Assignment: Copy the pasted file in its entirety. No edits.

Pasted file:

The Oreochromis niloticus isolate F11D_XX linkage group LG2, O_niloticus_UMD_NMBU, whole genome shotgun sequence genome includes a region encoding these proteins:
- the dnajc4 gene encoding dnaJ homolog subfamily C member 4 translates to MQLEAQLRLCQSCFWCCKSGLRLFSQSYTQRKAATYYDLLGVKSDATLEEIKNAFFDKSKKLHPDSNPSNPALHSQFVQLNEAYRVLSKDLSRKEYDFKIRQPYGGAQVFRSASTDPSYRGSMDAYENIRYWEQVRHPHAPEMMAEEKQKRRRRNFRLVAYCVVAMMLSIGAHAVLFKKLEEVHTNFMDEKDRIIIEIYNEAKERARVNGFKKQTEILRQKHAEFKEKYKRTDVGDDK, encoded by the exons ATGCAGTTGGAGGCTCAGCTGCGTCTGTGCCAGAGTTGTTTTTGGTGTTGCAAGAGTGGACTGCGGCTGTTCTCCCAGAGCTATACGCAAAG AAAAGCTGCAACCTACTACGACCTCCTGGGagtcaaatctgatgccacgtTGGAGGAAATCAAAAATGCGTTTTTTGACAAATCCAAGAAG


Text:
The Oreochromis niloticus isolate F11D_XX linkage group LG2, O_niloticus_UMD_NMBU, whole genome shotgun sequence genome includes a region encoding these proteins:
- the dnajc4 gene encoding dnaJ homolog subfamily C member 4 translates to MQLEAQLRLCQSCFWCCKSGLRLFSQSYTQRKAATYYDLLGVKSDATLEEIKNAFFDKSKKLHPDSNPSNPALHSQFVQLNEAYRVLSKDLSRKEYDFKIRQPYGGAQVFRSASTDPSYRGSMDAYENIRYWEQVRHPHAPEMMAEEKQKRRRRNFRLVAYCVVAMMLSIGAHAVLFKKLEEVHTNFMDEKDRIIIEIYNEAKERARVNGFKKQTEILRQKHAEFKEKYKRTDVGDDK, encoded by the exons ATGCAGTTGGAGGCTCAGCTGCGTCTGTGCCAGAGTTGTTTTTGGTGTTGCAAGAGTGGACTGCGGCTGTTCTCCCAGAGCTATACGCAAAG AAAAGCTGCAACCTACTACGACCTCCTGGGagtcaaatctgatgccacgtTGGAGGAAATCAAAAATGCGTTTTTTGACAAATCCAAGAAG